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Childcare in the working environment

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CHILDCARE The traditional family of a working father and a stay-at-home mother scenario is fast changing as more and more women are also joining the work force. This means that increasing numbers of employees are working parents who must find ways to cope with the often conflicting time demands of both work and childcare. It is a serious concern for employees and has a direct impact on the businesses. There are two reasons why businesses should also be concerned and are as follows: * Firstly, problems with child care can adversely affect the job performance of working parents by increasing absenteeism, tardiness, turnover rates and recruiting and training costs. These in turn, can adversely affect productivity and work quality and ultimately the competitiveness of the businesses that employ these workers. * Secondly, in the past such problems with childcare would be of little concern of employers since few employees were affected and there always seems to be other workers willing to take the place of those that quit. But the labour market today and into the foreseeable future is radically different. Apart from the above, human resources studies had shown that work-family programs and benefits may have an impact on employee recruitment and retention. Based on the above, employers should consider providing childcare facilities for the employees. Balancing work-life commitments is a key challenge for both employees and employers. Employers who play a role in helping their employees benefits enormously through: * Wider recruitment pool - With more and more women are set to enter the workforce, many of them are parents. ...read more.


union, functional level and classification or proximity/distance to headquarters Types of diversity in the workforce Workforce diversity in organisations is becoming more heterogeneous in terms of gender of gender, race and ethnicity. One of it is the demographic change in the composite of gender in the workforce. Today's workforce has the highest levels of employment participation ever by women. This is largely due to the availability of education and the change of mindset of parents on their perception of women furthering studies. This has sort of created the problem of men having problem accepting the idea of women going up the corporate ladder which created the 'glass ceiling' syndrome. Apart from gender, age is also another type of diversity. The age difference is much greater in the current business environment. Age diversity has created new problems for organisations that have typically moved employees through the organisations. Not only are employees not retiring but they are those that are returning from retirement. This sometimes creates odd age inversions in which an older employee is managed by a much younger employee. This creates an uncomfortable role reversal akin to "telling your grandpa to clean the table". In trying to understand just exactly what "diversity management" is, consider the following set of assumptions and belief systems about diversity that have more to do with human behavior than they do race, gender or age. These underlying principles are inherent to diversity work: 1) ...read more.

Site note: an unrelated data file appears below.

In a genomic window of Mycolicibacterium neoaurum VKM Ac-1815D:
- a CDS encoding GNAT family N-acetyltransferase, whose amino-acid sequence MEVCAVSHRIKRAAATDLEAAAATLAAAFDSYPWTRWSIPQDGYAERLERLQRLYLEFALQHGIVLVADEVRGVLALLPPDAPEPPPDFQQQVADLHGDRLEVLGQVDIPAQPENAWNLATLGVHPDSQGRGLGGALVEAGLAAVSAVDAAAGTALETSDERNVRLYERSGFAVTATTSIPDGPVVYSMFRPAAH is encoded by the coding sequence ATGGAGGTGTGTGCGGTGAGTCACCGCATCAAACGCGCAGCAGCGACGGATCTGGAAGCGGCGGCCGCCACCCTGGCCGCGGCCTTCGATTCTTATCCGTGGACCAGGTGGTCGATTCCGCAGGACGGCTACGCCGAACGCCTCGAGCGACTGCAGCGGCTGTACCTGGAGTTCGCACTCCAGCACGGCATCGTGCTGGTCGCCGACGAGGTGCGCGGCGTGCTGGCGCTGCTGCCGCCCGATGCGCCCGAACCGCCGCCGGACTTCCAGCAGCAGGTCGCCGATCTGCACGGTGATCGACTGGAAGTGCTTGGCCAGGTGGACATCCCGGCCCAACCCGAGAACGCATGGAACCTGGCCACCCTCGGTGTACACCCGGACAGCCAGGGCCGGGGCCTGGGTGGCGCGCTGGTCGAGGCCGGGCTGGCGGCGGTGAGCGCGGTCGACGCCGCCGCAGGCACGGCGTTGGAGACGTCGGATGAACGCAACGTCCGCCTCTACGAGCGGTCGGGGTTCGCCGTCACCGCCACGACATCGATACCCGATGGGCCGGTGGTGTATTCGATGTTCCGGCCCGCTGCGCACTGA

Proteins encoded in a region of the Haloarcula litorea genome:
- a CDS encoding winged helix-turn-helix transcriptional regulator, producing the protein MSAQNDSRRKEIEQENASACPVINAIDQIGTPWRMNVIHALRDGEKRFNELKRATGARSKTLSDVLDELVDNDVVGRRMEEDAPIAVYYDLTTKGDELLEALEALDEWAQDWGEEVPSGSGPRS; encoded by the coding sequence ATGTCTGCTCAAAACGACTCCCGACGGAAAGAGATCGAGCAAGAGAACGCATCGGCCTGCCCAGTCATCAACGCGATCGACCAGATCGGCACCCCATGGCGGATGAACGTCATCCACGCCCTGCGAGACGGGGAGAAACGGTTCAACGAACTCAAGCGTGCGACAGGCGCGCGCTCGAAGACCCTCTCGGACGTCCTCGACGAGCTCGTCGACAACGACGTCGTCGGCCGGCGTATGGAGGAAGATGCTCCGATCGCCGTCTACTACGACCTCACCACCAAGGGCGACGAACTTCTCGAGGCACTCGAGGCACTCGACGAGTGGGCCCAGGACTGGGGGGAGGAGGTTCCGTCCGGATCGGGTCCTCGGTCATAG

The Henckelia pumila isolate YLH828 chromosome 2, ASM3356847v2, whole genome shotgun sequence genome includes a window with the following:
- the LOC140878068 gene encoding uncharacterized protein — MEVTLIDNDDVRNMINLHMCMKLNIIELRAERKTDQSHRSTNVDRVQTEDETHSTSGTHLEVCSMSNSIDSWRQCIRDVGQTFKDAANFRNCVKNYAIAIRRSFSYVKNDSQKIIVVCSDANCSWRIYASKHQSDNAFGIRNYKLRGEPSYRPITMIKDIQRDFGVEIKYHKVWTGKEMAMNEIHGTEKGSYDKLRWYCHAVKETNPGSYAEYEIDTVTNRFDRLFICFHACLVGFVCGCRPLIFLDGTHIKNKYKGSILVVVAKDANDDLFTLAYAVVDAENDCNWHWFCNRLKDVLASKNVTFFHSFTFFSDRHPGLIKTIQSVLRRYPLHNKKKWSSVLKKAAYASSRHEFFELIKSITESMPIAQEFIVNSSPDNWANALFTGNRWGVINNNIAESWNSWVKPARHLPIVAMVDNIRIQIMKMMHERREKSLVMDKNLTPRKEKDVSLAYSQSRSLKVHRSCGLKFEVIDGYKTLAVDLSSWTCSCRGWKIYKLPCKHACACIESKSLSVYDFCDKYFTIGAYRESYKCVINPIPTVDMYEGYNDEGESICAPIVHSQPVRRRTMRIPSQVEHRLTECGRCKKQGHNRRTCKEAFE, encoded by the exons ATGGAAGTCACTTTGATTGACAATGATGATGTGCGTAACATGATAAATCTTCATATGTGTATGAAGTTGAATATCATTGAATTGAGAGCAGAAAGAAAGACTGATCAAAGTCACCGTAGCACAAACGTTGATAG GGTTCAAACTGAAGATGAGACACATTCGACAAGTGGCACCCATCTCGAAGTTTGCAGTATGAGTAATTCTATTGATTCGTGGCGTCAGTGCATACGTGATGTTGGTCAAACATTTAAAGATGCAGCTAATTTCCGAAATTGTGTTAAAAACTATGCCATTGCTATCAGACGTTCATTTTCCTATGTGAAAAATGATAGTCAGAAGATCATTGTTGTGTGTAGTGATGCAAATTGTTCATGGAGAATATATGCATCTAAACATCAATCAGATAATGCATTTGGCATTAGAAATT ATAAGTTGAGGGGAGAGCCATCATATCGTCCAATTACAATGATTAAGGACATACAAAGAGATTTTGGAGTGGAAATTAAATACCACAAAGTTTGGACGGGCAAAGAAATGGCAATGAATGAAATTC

* Recognised diversity initiatives and diversity results will attract the best and brightest employees to an organisation. Managing diversity well aids the organisation's recruitment process. Because it is often a precursor to what kind of career opportunities and situations await them, recruits now commonly ask about the organisation's initiative and factor that into their employment decision. Also, successful diversity initiatives help companies against employment related lawsuits. * Increased creativity. One byproduct of capitalising on differences is creativity. Historically, some of the most creative periods in civilisation have emerged when people from different background had contact. It is the same in an organisation, employees from varied backgrounds can bring different perspectives, ideas and solutions, as well as devise new products and services, challenge accepted views and generate a dynamic synergy that may yield new niches for business. * Flexibility ensures survival. Diversity is a training ground that requires hard work, commitment to business ideals, and an ability to learn to handle change by adapting to new situations and learn from people who are different from us. Because change is the only certainty ahead, making adaptations required by diversity keeps an organisation flexible and well-developed. Strengthening the ability to respond to changing environments and demands is a strategic business imperative that is critical to ensuring organisational viability. Conclusion In conclusion, well managed workforce diversity can allow organisations to gain a competitive advantage, through low staff turnover, more job satisfaction, high motivation and less internal conflicts. Apart from it, diverse workforce bring new ideas to the organisations that aid in creative problem solving and provides organisation a competitive advantage by enabling them to better meet the needs of their customers. ...read more.

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